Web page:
From the foregoing description of one form of the golf club hereof, it will be appreciated that a significant feature of the present invention resides in the configuration and weighting of the club to achieve a proper stroking action which affords proper rolling of the golf ball along a line predetermined by the golfer. For example, by weighting the extremities of the club head and by balancing the club about the axis A of the shaft when the shaft lies in a horizontal plane such that the striking surface 22 also lies in a horizontal plane, contact between the ball and the striking surface 22 of the club head at the designed contact point, i.e., at a location along the striking surface 22 in the oblique plane previously described and at an elevation coincident with the elevation of the center of gravity of the golf club head, totally eliminates any torque action. Furthermore, by such club configuration and weight distribution, particularly by weighting the extremities of the club head, any deviation of the point of contact between the striking surface 22 and the golf ball 20 from such ideal point of contact results in only nominal or minimum torquing action. The desired path of travel of the golf ball is thus substantially achieved notwithstanding striking the ball at a location along striking surface 22 other than its designed ideal point of contact therewith. That is, by weighting the club head at the opposite ends and balancing the club about the axis, a broader area of the striking surface 22 is provided which may contact the golf ball with only nominal or minimum torque action. In prior clubs not having weighted ends or a uniform weight distribution throughout the club head, the further the point of contact from the center of gravity of the club head the greater the torquing action and hence less accuracy is achieved. The present golf club, on the other hand, eliminates torque action when the ball is struck at the ideal designed location along the striking surface and minimizes such torquing action when the ball is struck at a location other than the designed location, whereby greater accuracy when stroking the golf ball is achieved.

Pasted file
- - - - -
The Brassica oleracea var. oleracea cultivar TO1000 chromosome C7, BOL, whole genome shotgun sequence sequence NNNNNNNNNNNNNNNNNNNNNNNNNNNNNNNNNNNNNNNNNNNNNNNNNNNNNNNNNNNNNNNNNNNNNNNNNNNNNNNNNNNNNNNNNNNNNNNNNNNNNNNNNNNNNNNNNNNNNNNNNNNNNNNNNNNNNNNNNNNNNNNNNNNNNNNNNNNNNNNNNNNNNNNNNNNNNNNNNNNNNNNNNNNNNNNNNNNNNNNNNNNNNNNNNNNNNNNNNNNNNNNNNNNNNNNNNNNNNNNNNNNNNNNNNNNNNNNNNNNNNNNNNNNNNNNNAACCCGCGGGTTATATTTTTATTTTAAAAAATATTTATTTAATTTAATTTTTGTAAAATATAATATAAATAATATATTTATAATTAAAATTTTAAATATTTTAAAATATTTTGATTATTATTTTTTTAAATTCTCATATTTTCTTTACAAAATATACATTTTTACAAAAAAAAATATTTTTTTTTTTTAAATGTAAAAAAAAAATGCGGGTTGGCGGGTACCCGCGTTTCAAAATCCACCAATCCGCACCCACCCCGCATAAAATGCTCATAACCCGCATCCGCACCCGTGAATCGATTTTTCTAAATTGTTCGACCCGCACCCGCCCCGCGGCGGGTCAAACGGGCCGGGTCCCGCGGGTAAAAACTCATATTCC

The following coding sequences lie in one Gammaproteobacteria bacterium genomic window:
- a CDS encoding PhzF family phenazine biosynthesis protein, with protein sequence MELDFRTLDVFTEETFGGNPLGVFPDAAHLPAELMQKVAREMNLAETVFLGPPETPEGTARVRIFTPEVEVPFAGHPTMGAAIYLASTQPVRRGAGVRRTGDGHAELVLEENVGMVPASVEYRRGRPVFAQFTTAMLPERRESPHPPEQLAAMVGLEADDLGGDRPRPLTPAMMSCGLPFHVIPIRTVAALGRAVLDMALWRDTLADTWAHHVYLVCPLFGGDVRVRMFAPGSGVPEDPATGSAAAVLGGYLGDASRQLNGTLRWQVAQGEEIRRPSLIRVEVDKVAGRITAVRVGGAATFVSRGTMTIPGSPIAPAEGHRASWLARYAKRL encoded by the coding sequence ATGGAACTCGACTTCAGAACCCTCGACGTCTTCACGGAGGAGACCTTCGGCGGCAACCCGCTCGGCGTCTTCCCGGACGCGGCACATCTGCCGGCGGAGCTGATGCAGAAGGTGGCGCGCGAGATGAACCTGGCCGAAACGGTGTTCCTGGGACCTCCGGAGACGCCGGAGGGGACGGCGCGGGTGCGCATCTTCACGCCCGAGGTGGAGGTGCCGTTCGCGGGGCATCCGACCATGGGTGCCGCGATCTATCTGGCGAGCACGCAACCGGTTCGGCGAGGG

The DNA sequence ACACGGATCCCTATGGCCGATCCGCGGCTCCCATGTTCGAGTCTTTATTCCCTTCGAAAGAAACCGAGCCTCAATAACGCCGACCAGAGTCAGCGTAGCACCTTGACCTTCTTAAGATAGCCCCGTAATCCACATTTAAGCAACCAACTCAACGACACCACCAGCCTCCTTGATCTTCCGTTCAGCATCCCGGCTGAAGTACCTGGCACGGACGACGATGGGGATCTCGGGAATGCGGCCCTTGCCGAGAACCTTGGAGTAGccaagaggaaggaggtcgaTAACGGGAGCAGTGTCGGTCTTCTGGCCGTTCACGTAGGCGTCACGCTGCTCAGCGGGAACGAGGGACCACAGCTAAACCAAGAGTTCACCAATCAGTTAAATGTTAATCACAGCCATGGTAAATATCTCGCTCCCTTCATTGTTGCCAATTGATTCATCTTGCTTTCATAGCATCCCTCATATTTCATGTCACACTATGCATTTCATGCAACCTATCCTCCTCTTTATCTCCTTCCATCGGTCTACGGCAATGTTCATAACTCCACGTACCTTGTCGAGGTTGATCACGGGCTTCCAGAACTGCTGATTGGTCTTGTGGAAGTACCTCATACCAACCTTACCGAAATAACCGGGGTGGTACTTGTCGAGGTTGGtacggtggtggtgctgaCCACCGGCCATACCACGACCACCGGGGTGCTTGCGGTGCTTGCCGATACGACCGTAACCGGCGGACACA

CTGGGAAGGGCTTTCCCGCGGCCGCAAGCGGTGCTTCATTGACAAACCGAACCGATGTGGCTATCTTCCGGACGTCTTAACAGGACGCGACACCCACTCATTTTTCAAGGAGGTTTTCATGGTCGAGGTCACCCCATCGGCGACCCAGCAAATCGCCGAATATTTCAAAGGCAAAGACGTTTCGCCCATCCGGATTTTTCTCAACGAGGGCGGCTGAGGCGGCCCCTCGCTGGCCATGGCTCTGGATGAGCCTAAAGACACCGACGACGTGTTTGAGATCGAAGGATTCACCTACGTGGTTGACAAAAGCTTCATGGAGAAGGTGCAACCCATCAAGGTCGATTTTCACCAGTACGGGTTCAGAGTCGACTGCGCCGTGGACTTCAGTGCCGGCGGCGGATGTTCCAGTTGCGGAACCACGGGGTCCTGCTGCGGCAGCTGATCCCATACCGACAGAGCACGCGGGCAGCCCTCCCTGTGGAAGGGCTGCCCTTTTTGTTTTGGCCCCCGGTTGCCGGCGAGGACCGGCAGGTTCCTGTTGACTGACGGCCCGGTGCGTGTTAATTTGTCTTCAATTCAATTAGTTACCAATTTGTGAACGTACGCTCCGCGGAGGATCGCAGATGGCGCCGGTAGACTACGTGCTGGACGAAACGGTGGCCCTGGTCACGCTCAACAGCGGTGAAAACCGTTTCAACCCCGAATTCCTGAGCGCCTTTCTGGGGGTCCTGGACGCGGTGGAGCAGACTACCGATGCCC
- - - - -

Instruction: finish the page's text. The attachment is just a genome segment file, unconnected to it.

A further feature of this form of the present invention resides in the particular configuration of the club. For example, the shaft and striking surface lie in parallel planes with the base 24 of the shank lying at right angles thereto as viewed by the golfer when addressing the golf ball. This provides a symmetrical optical alignment of the club head and ball whereby such symmetry assists in achieving proper contact between the club head and ball. Note that the shank 18 extends either along axis A or rearwardly thereof and thereby does not obstruct the view of the golfer as he aligns the club head with the ball prior to stroking.